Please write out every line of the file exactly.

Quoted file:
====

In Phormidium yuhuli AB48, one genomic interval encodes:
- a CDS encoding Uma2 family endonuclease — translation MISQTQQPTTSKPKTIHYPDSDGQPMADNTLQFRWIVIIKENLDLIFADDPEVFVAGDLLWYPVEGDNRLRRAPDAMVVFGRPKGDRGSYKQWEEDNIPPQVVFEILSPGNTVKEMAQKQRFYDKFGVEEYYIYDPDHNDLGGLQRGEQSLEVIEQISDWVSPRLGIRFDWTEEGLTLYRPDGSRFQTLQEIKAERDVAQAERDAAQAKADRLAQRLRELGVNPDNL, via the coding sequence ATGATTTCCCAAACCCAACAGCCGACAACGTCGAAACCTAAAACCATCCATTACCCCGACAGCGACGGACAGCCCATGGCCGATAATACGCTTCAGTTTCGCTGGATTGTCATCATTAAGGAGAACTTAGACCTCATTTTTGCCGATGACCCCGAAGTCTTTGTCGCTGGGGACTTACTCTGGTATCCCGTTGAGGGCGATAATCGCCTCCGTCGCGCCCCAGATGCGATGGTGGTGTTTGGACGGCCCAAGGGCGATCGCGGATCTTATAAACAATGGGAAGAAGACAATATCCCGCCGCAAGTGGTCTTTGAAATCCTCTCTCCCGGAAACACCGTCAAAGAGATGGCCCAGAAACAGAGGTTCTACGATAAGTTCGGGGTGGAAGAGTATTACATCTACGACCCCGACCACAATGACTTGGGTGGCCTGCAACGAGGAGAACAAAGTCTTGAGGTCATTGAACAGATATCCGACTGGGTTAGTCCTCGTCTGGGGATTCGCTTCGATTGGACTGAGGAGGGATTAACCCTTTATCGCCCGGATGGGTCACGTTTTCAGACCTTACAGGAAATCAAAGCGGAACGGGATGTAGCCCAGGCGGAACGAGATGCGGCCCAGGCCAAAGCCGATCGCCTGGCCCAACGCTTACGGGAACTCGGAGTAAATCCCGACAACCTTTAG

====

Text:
In Phormidium yuhuli AB48, one genomic interval encodes:
- a CDS encoding Uma2 family endonuclease — translation MISQTQQPTTSKPKTIHYPDSDGQPMADNTLQFRWIVIIKENLDLIFADDPEVFVAGDLLWYPVEGDNRLRRAPDAMVVFGRPKGDRGSYKQWEEDNIPPQVVFEILSPGNTVKEMAQKQRFYDKFGVEEYYIYDPDHNDLGGLQRGEQSLEVIEQISDWVSPRLGIRFDWTEEGLTLYRPDGSRFQTLQEIKAERDVAQAERDAAQAKADRLAQRLRELGVNPDNL, via the coding sequence ATGATTTCCCAAACCCAACAGCCGACAACGTCGAAACCTAAAACCATCCATTACCCCGACAGCGACGGACAGCCCATGGCCGATAATACGCTTCAGTTTCGCTGGATTGTCATCATTAAGGAGAACTTAGACCTCATTTTTGCCGATGACCCCGAAGTCTTTGTCGCTGGGGACTTACTCTGGTATCCCGTTGAGGGCGATAATCGCCTCCGTCGCGCCCCAGATGCGATGGTGGTGTTTGGACGGCCCAAGGGCGATCGCGGATCTTATAAACAATGGGAAGAAGACAATATCCCGCCGCAAGTGGTCTTTGAAATCCTCTCTCCCGGAAACACCGTCAAAGAGATGGCCCAGAAACAGAGGTTCTACGATAAGTTCGGGGTGGAAGAGTATTACATCTACGACCCCGACCACAATGACTTGGGTGGCCTGCAACGAGGAGAACAAAGTCTTGAGGTCATTGAACAGATATCCGACTGGGTTAGTCCTCGTCTGGGGATTCGCTTCGATTGGACTGAGGAGGGATTAACCCTTTATCGCCCGGATGGGTCACGTTTTCAGACCTTACAGGAAATCAAAGCGGAACGGGATGTAGCCCAGGCGGAACGAGATGCGGCCCAGGCCAAAGCCGATCGCCTGGCCCAACGCTTACGGGAACTCGGAGTAAATCCCGACAACCTTTAG